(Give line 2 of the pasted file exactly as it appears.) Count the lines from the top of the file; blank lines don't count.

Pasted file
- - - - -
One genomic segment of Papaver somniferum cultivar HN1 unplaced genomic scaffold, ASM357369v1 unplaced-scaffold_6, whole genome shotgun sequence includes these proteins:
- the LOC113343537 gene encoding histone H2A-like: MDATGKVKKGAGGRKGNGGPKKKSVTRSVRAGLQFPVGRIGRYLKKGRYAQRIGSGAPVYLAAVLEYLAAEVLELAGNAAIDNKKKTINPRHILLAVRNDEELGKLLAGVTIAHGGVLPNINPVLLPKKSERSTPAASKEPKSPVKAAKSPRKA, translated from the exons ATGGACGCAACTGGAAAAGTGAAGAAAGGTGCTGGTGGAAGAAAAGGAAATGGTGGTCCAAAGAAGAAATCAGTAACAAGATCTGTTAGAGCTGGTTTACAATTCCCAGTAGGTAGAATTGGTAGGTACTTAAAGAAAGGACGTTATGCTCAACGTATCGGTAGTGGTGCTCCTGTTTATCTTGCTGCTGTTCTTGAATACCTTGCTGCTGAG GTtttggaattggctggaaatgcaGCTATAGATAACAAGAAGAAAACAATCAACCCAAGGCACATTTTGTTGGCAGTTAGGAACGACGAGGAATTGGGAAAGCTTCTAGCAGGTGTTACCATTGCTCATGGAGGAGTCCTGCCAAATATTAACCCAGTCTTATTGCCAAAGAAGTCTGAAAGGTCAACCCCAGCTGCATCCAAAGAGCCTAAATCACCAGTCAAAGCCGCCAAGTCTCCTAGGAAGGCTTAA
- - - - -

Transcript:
- the LOC113343537 gene encoding histone H2A-like: MDATGKVKKGAGGRKGNGGPKKKSVTRSVRAGLQFPVGRIGRYLKKGRYAQRIGSGAPVYLAAVLEYLAAEVLELAGNAAIDNKKKTINPRHILLAVRNDEELGKLLAGVTIAHGGVLPNINPVLLPKKSERSTPAASKEPKSPVKAAKSPRKA, translated from the exons ATGGACGCAACTGGAAAAGTGAAGAAAGGTGCTGGTGGAAGAAAAGGAAATGGTGGTCCAAAGAAGAAATCAGTAACAAGATCTGTTAGAGCTGGTTTACAATTCCCAGTAGGTAGAATTGGTAGGTACTTAAAGAAAGGACGTTATGCTCAACGTATCGGTAGTGGTGCTCCTGTTTATCTTGCTGCTGTTCTTGAATACCTTGCTGCTGAG GTtttggaattggctggaaatgcaGCTATAGATAACAAGAAGAAAACAATCAACCCAAGGCACATTTTGTTGGCAGTTAGGAACGACGAGGAATTGGGAAAGCTTCTAGCAGGTGTTACCATTGCTCATGGAGGAGTCCTGCCAAATATTAACCCAGTCTTATTGCCAAAGAAGTCTGAAAGGTCAACCCCAGCTGCATCCAAAGAGCCTAAATCACCAGTCAAAGCCGCCAAGTCTCCTAGGAAGGCTTAA